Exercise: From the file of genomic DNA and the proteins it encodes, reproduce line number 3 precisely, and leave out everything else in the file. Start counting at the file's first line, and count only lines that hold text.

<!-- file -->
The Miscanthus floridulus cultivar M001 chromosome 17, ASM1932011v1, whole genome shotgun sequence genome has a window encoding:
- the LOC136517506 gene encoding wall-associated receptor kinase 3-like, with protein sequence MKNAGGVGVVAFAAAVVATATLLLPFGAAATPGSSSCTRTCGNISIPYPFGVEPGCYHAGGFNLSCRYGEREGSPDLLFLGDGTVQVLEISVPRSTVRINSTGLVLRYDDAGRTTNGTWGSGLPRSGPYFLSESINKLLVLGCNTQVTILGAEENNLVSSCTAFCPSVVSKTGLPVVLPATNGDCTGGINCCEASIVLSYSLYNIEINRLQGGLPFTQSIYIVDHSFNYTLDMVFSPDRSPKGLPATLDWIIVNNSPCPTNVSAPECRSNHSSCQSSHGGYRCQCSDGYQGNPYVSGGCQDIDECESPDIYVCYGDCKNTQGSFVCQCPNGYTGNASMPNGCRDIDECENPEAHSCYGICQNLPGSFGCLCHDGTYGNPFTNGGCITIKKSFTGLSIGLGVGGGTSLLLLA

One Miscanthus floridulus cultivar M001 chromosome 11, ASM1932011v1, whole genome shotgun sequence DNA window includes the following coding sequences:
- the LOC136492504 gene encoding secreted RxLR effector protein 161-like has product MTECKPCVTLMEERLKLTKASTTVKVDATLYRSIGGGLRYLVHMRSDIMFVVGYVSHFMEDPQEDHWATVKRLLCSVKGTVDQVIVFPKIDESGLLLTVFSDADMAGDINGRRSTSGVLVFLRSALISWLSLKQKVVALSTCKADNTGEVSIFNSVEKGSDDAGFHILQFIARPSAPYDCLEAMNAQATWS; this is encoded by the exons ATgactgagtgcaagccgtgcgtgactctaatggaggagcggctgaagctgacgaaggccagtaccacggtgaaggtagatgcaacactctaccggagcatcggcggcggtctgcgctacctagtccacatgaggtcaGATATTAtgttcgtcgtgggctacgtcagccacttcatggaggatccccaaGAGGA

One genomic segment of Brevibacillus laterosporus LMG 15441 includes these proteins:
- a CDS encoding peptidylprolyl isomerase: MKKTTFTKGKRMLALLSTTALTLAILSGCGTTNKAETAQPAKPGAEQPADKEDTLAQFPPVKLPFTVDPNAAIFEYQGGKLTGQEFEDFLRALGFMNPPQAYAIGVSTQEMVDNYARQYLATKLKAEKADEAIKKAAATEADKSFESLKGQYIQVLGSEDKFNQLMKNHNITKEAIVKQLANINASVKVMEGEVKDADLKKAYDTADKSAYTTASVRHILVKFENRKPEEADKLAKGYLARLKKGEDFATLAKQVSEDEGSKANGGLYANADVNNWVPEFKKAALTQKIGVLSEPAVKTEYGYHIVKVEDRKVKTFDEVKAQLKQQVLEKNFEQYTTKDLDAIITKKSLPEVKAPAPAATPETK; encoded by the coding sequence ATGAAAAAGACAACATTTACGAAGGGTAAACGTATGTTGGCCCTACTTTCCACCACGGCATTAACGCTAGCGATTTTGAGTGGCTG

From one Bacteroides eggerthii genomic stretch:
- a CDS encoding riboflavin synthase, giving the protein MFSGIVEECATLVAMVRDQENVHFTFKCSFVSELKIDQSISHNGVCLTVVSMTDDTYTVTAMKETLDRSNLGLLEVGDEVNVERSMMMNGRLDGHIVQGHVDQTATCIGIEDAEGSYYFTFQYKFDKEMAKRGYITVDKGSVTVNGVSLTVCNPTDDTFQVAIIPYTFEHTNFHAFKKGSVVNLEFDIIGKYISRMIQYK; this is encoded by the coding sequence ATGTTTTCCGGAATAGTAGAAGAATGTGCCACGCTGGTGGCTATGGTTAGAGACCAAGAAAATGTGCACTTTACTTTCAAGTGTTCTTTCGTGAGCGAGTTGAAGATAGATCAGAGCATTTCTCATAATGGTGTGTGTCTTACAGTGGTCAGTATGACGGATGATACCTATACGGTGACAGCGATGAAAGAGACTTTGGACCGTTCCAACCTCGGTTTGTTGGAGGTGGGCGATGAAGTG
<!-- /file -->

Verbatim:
One Miscanthus floridulus cultivar M001 chromosome 11, ASM1932011v1, whole genome shotgun sequence DNA window includes the following coding sequences: